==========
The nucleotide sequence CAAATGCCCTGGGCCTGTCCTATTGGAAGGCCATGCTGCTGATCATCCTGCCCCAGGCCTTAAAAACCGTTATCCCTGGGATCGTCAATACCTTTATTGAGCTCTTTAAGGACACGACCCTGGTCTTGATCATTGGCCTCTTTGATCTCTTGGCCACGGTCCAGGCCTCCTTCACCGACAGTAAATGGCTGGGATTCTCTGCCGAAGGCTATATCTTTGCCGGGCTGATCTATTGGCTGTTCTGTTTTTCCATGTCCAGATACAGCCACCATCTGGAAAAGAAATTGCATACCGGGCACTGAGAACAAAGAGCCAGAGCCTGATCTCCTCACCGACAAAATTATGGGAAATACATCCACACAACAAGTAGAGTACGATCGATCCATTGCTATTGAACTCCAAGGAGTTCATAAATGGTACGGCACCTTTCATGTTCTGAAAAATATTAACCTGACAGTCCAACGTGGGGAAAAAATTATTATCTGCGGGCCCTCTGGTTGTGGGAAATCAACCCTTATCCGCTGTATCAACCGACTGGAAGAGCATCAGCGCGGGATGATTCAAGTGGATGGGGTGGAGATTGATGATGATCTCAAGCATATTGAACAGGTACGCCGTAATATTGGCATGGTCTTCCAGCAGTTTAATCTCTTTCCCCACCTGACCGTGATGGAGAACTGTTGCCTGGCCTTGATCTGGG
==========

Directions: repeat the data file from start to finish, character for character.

The nucleotide sequence CAAATGCCCTGGGCCTGTCCTATTGGAAGGCCATGCTGCTGATCATCCTGCCCCAGGCCTTAAAAACCGTTATCCCTGGGATCGTCAATACCTTTATTGAGCTCTTTAAGGACACGACCCTGGTCTTGATCATTGGCCTCTTTGATCTCTTGGCCACGGTCCAGGCCTCCTTCACCGACAGTAAATGGCTGGGATTCTCTGCCGAAGGCTATATCTTTGCCGGGCTGATCTATTGGCTGTTCTGTTTTTCCATGTCCAGATACAGCCACCATCTGGAAAAGAAATTGCATACCGGGCACTGAGAACAAAGAGCCAGAGCCTGATCTCCTCACCGACAAAATTATGGGAAATACATCCACACAACAAGTAGAGTACGATCGATCCATTGCTATTGAACTCCAAGGAGTTCATAAATGGTACGGCACCTTTCATGTTCTGAAAAATATTAACCTGACAGTCCAACGTGGGGAAAAAATTATTATCTGCGGGCCCTCTGGTTGTGGGAAATCAACCCTTATCCGCTGTATCAACCGACTGGAAGAGCATCAGCGCGGGATGATTCAAGTGGATGGGGTGGAGATTGATGATGATCTCAAGCATATTGAACAGGTACGCCGTAATATTGGCATGGTCTTCCAGCAGTTTAATCTCTTTCCCCACCTGACCGTGATGGAGAACTGTTGCCTGGCCTTGATCTGGG